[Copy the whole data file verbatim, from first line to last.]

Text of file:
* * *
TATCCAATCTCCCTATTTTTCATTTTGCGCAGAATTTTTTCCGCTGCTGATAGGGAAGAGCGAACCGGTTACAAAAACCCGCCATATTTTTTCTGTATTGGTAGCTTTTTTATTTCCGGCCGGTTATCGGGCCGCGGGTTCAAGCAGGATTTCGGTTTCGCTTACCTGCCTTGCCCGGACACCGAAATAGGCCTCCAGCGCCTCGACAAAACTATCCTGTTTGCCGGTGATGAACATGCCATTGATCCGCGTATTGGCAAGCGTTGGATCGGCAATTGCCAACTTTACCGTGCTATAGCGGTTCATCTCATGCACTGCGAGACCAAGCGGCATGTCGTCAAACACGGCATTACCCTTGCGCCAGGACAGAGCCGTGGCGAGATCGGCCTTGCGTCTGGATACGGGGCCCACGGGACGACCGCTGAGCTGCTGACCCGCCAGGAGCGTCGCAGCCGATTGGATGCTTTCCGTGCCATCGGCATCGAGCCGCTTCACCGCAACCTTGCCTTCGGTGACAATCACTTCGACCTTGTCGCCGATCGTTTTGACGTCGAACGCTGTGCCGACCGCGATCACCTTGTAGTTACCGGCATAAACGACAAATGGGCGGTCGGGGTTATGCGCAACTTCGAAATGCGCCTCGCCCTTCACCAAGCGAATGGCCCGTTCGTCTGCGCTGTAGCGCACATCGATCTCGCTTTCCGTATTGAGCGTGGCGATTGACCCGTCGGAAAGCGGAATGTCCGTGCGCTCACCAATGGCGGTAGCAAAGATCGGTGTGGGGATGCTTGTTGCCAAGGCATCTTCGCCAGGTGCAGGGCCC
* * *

TATCCAATCTCCCTATTTTTCATTTTGCGCAGAATTTTTTCCGCTGCTGATAGGGAAGAGCGAACCGGTTACAAAAACCCGCCATATTTTTTCTGTATTGGTAGCTTTTTTATTTCCGGCCGGTTATCGGGCCGCGGGTTCAAGCAGGATTTCGGTTTCGCTTACCTGCCTTGCCCGGACACCGAAATAGGCCTCCAGCGCCTCGACAAAACTATCCTGTTTGCCGGTGATGAACATGCCATTGATCCGCGTATTGGCAAGCGTTGGATCGGCAATTGCCAACTTTACCGTGCTATAGCGGTTCATCTCATGCACTGCGAGACCAAGCGGCATGTCGTCAAACACGGCATTACCCTTGCGCCAGGACAGAGCCGTGGCGAGATCGGCCTTGCGTCTGGATACGGGGCCCACGGGACGACCGCTGAGCTGCTGACCCGCCAGGAGCGTCGCAGCCGATTGGATGCTTTCCGTGCCATCGGCATCGAGCCGCTTCACCGCAACCTTGCCTTCGGTGACAATCACTTCGACCTTGTCGCCGATCGTTTTGACGTCGAACGCTGTGCCGACCGCGATCACCTTGTAGTTACCGGCATAAACGACAAATGGGCGGTCGGGGTTATGCGCAACTTCGAAATGCGCCTCGCCCTTCACCAAGCGAATGGCCCGTTCGTCTGCGCTGTAGCGCACATCGATCTCGCTTTCCGTATTGAGCGTGGCGATTGACCCGTCGGAAAGCGGAATGTCCGTGCGCTCACCAATGGCGGTAGCAAAGATCGGTGTGGGGATGCTTGTTGCCAAGGCATCTTCGCCAGGTGCAGGGCCC